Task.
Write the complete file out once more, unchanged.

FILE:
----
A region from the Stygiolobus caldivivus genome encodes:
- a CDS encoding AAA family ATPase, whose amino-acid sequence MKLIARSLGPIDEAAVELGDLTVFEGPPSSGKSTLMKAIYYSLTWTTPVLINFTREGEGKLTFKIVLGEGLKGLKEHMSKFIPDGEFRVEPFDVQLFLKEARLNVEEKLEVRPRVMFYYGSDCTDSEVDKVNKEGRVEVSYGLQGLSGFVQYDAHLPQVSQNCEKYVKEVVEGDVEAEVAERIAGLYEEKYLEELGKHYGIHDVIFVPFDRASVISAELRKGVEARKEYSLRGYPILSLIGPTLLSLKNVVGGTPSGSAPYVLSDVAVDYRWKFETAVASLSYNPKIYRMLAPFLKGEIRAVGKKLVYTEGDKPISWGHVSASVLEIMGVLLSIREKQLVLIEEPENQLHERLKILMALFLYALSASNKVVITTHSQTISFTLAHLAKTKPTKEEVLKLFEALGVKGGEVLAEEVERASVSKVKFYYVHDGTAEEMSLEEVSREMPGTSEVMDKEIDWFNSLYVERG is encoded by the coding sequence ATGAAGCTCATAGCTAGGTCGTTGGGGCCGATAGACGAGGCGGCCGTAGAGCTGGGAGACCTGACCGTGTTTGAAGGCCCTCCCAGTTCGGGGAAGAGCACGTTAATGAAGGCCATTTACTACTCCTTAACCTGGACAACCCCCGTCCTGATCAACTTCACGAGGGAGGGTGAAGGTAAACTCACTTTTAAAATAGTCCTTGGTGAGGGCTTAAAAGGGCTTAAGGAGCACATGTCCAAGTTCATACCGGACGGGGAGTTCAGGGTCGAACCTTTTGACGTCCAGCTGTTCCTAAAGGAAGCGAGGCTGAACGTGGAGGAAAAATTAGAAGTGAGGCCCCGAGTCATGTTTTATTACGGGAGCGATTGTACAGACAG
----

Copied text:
A region from the Stygiolobus caldivivus genome encodes:
- a CDS encoding AAA family ATPase, whose amino-acid sequence MKLIARSLGPIDEAAVELGDLTVFEGPPSSGKSTLMKAIYYSLTWTTPVLINFTREGEGKLTFKIVLGEGLKGLKEHMSKFIPDGEFRVEPFDVQLFLKEARLNVEEKLEVRPRVMFYYGSDCTDSEVDKVNKEGRVEVSYGLQGLSGFVQYDAHLPQVSQNCEKYVKEVVEGDVEAEVAERIAGLYEEKYLEELGKHYGIHDVIFVPFDRASVISAELRKGVEARKEYSLRGYPILSLIGPTLLSLKNVVGGTPSGSAPYVLSDVAVDYRWKFETAVASLSYNPKIYRMLAPFLKGEIRAVGKKLVYTEGDKPISWGHVSASVLEIMGVLLSIREKQLVLIEEPENQLHERLKILMALFLYALSASNKVVITTHSQTISFTLAHLAKTKPTKEEVLKLFEALGVKGGEVLAEEVERASVSKVKFYYVHDGTAEEMSLEEVSREMPGTSEVMDKEIDWFNSLYVERG is encoded by the coding sequence ATGAAGCTCATAGCTAGGTCGTTGGGGCCGATAGACGAGGCGGCCGTAGAGCTGGGAGACCTGACCGTGTTTGAAGGCCCTCCCAGTTCGGGGAAGAGCACGTTAATGAAGGCCATTTACTACTCCTTAACCTGGACAACCCCCGTCCTGATCAACTTCACGAGGGAGGGTGAAGGTAAACTCACTTTTAAAATAGTCCTTGGTGAGGGCTTAAAAGGGCTTAAGGAGCACATGTCCAAGTTCATACCGGACGGGGAGTTCAGGGTCGAACCTTTTGACGTCCAGCTGTTCCTAAAGGAAGCGAGGCTGAACGTGGAGGAAAAATTAGAAGTGAGGCCCCGAGTCATGTTTTATTACGGGAGCGATTGTACAGACAG